King Charles' new coins have a hidden feature that is set to help kids count and identify the value of money - much to the relief of parents.
How to teach kids about money and its value can be tricky but money games for kids are a great way of helping them gain financial independence. And while the best bank accounts for kids and the best apps for pocket money can boost their savings, some children need a little extra help with numeracy skills.
And King Charles III, who already has a new 50 pence piece with his head, is set to feature on a full new set of coins 1p, 2p, 5p, 10p, 20p, 50p, £1 and £2 coins which have been unveiled by Royal Mint.
The redesigned coins, which are going to be put into circulation by the end of 2023 following the death of Queen Elizabeth II and mark King Charles' ascent to the throne, have a hidden feature that will help children identify figures and learn to count.
The designs, which mark the monarch's love of the natural world, feature a mix of insects and plants, with the tails side featuring the UK's flora and fauna.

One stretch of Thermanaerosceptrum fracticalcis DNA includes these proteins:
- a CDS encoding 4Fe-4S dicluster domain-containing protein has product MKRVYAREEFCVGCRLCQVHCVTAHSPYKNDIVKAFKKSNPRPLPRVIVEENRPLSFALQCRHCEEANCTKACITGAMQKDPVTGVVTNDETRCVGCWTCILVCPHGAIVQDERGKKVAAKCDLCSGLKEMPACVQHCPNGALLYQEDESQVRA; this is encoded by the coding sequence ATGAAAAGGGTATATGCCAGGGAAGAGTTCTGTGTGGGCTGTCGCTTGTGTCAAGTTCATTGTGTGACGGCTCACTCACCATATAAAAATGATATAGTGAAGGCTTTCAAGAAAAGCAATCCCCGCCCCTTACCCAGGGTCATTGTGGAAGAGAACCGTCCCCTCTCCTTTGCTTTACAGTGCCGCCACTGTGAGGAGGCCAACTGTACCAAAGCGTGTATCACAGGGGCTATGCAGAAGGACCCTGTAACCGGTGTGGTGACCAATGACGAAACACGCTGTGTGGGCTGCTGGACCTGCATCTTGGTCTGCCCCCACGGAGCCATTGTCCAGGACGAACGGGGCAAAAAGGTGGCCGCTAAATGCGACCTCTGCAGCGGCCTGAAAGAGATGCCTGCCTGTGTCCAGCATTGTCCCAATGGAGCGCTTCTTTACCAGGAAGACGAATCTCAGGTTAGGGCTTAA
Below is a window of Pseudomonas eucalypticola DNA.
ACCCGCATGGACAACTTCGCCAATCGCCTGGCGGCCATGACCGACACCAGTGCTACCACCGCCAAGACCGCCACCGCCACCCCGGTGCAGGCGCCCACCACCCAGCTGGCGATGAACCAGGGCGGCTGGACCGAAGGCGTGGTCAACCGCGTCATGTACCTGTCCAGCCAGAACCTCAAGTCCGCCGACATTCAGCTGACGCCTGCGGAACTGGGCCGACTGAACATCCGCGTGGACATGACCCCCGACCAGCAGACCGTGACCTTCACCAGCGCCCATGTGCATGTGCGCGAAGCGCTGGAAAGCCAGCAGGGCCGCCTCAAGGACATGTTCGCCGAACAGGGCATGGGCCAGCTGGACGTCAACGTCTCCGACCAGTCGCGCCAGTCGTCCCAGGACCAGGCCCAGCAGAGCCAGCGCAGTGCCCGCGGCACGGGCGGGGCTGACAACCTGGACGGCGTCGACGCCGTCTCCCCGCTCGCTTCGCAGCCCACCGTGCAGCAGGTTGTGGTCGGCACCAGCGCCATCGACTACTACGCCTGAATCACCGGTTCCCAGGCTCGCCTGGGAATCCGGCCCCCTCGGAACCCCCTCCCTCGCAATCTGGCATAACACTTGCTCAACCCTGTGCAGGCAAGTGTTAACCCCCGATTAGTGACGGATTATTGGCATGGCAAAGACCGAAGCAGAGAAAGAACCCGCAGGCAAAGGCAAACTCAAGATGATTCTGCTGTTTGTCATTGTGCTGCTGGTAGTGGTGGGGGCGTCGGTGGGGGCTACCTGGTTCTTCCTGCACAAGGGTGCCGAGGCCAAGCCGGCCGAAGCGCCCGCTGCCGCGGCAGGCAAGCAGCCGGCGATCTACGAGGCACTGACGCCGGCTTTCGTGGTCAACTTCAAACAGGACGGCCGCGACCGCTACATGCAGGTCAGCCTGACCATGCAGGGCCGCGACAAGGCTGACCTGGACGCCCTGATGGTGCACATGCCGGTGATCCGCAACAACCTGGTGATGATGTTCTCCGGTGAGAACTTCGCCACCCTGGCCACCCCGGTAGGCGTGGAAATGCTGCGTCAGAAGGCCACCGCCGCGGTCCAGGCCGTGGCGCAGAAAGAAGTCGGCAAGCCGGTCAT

While old coins will still be used, the new coins are a response to demand.
Rebecca Morgan, director at The Mint, told the BBC, "The large numbers will be very appealing to children who are learning to count and about the use of money.
"Also the animals and everything you see on these coins will appeal to children. They are great conversation starters."
The three interlocking C's feature on the coins and is said to represent the third King Charles, and taking its inspiration from the cypher of Charles II.
And King Charles III has chosen the inscription which reads along the edge of the new coin, "In servitio omnium", which means: "In the service of all".
This was taken from his inaugural speech in September last year.
The new coins and their features
- 1p: A hazel dormouse, which has seen its population halve since 2007.
- 2p: A red squirrel, which is expected to blend into the colour of the copper coin.
- 5p: An oak tree leaf, signifying its role as a rich habitat for biodiversity in woodland areas and an association with monarchy of the past.
- 10p: The capercaillie - the world's largest grouse - found in a small part of Scotland and threatened with extinction.
- 20p: A puffin.
- 50p: The Atlantic salmon, which is at threat from river pollution and habitat loss.
- £1: Bees.
- £2: National flowers - a rose for England, a daffodil for Wales, a thistle for Scotland and a shamrock for Northern Ireland.
In other Royal news, Prince Louis set to miss out on Prince George and Princess Charlotte’s exciting pre-Christmas plans and Princess Eugenie’s son August is the absolute spitting image of another royal child in new video, and no, it’s not Prince Archie.